Co-authored by Dr Jane Thomason, Decade of Women Quantum Impact Award recipient and CEO of ABT Associates Australia, and Lauren Weir, leader in partnership development, management and health services in Africa and South Asia, and Corporate Global Engagement Advisor for ABT Associates.

Approximately $177.6 billion is provided by donors to developing countries annually. (OECD, 2017) Remittances are estimated at over double this amount, with US$574 billion in 2016. (Pew Global, 2016)

Donors distribute their funds through systems that are costly, cumbersome, and porous. It can take nine months for money from the US Government to reach the field, and funds typically go through multiple intermediaries, each of which takes a sizeable fee. Add on auditing costs, and aid shrinks by double-digit percentages before it reaches beneficiaries. (Blockchain: Economic Model: A Pitch to Governments) Estimates vary that this may be as much as $15 billion USD in lost funding. And that’s before what the UN estimates is a 30 percent loss due to fraud and corruption.  (Jenny, Ravelo, “30 percent of aid lost to corruption- Ban Ki-moon”, Devex, July 12, 2012/ July 5, 2017)

The cost of remittances varies from 10-30%, even taking the lower estimate, that equates to  over US$ 5 billion annually, that is taken by intermediaries. The international development community can and should increase the impact of the vast dollars it spends on aid.

How can Blockchain improve speed, transparency and efficiency in donor fund flows?

Blockchain technology can enable more money to reach beneficiaries faster by increasing system efficiency. Bitcoin is the best known example of a blockchain use case. Transfers are fast, seamless, and inexpensive. Blockchain improves cost efficiencies in two areas–verification and networking–by bypassing traditional middlemen who provide both services and charge fees for doing so.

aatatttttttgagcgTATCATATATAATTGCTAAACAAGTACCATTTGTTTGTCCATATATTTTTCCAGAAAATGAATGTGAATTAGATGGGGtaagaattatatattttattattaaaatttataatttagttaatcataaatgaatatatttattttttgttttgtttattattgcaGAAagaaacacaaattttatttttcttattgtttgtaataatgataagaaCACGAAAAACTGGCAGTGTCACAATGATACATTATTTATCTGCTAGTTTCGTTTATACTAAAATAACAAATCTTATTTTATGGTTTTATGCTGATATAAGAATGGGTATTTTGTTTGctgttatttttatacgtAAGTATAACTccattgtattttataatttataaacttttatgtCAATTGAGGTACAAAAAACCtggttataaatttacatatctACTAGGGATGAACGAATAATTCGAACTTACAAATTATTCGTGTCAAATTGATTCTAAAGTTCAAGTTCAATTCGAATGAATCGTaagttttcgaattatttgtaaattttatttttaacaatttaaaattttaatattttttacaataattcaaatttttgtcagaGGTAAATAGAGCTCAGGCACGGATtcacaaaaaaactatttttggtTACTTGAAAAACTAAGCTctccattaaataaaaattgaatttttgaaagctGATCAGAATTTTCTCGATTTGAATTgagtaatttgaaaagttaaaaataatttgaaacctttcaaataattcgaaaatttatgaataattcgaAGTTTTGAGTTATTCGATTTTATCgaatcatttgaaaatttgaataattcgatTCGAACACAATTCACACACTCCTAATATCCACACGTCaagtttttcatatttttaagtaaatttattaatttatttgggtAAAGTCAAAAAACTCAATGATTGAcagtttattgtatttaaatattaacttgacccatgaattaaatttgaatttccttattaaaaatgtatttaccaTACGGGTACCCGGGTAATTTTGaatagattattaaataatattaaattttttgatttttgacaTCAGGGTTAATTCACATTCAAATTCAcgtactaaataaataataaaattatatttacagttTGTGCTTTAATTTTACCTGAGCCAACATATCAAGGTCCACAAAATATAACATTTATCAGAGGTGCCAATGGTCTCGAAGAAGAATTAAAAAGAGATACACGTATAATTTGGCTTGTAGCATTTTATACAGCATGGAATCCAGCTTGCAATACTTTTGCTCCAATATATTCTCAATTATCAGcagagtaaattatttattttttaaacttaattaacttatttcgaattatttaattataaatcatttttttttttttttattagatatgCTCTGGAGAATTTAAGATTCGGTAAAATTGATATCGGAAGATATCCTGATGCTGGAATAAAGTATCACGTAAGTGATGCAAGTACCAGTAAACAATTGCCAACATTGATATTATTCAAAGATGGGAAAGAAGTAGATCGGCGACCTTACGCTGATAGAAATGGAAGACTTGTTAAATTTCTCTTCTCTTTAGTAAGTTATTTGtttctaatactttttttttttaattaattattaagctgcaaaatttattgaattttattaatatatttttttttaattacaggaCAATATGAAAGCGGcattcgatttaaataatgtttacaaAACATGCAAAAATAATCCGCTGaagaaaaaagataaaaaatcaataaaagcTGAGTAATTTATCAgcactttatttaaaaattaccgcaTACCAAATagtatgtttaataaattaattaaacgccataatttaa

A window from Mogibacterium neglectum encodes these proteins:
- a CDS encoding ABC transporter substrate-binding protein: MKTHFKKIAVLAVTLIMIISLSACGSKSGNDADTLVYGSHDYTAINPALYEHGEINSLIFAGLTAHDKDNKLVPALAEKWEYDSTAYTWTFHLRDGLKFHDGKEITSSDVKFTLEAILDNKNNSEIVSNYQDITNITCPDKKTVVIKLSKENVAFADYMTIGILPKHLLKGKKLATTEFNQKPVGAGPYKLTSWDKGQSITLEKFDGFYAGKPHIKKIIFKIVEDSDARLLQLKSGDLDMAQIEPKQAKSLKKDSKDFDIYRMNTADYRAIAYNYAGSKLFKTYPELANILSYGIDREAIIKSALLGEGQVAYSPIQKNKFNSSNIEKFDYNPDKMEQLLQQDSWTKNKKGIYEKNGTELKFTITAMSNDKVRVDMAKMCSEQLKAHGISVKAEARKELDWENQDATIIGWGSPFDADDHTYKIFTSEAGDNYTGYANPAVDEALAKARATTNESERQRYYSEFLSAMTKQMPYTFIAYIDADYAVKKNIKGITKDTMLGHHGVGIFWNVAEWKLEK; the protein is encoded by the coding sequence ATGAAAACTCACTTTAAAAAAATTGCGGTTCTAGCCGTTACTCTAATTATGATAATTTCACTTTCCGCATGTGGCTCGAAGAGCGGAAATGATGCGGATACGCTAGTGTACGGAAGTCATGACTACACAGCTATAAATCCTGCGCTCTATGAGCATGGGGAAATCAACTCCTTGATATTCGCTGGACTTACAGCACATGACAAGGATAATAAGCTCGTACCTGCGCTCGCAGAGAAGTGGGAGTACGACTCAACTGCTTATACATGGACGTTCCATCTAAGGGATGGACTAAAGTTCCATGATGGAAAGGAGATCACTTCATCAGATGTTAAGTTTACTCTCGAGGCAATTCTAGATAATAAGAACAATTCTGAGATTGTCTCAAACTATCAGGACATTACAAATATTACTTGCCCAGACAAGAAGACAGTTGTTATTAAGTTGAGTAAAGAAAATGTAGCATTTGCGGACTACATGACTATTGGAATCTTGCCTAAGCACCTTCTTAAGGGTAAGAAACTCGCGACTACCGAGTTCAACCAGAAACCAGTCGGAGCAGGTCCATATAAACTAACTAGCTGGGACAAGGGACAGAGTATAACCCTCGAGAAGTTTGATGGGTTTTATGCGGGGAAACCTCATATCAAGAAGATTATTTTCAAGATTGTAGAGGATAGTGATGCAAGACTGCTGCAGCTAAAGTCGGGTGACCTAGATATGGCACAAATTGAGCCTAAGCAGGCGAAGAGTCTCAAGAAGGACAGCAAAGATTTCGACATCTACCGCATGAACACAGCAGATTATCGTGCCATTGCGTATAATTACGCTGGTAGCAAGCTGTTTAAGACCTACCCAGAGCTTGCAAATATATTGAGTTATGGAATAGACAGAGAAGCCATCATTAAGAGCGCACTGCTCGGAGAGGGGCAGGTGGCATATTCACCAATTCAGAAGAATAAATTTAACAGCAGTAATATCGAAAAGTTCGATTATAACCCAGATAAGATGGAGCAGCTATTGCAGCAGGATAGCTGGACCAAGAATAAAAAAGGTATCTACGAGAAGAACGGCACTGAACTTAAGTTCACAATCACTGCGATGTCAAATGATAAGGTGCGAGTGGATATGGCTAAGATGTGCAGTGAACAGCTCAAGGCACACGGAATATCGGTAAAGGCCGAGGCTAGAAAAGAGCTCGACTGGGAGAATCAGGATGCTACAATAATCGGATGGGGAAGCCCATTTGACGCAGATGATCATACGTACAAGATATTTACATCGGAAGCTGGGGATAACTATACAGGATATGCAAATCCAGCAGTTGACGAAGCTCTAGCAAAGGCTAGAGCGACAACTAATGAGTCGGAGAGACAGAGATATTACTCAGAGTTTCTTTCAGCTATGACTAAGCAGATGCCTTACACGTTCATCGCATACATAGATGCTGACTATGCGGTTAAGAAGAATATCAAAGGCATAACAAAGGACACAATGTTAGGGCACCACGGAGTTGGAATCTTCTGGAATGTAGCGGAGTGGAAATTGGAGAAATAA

Blockchain technology provides a digital solution that enables participants to validate transactions without traditional intermediaries. Participants rely instead on sophisticated algorithms to create unbreakable codes and consensus rules for a distributed ledger—a file much like a database–that reflects transactions or assets (blocks) in chronological order (the chain).

Costs for this process are low: “Digitization has pushed verification costs for many types of transactions close to zero,” Christian Catalini of MIT and Joshua S. Gans of the University of Toronto noted in a 2017 article. “Blockchain technology completes this process by allowing for costless verification.”  

Donors can reduce verification costs if they can authenticate transactions without a full-blown audit or paying an intermediary to verify transactions. Donors can cut networking costs by bypassing traditional intermediaries. Blockchain enables donors to establish the rules on their own platforms and the encrypted currency or tokens they use for payment to contractors or ultimate beneficiaries. The encryption secures transactions and limits creation of new units of the currency. As the number of users grows, costs for each user decline and participation in the network becomes more attractive or even a necessity (the networking effect).  

Smart Contracts Facilitate Targetted Payments

Donors can cut costs and improve targeting with digital smart contracts.

Smart contracts are computer programs that act as pre-programmed agreements with the ability to self-execute and self-enforce. Take, for example, a contract for a company to reduce emissions of a pollutant. When a sensor connected to the Internet of Things detects that the target area has reached contractual emission reduction targets, the sensor’s reading automatically activates the transfer of funds to the company.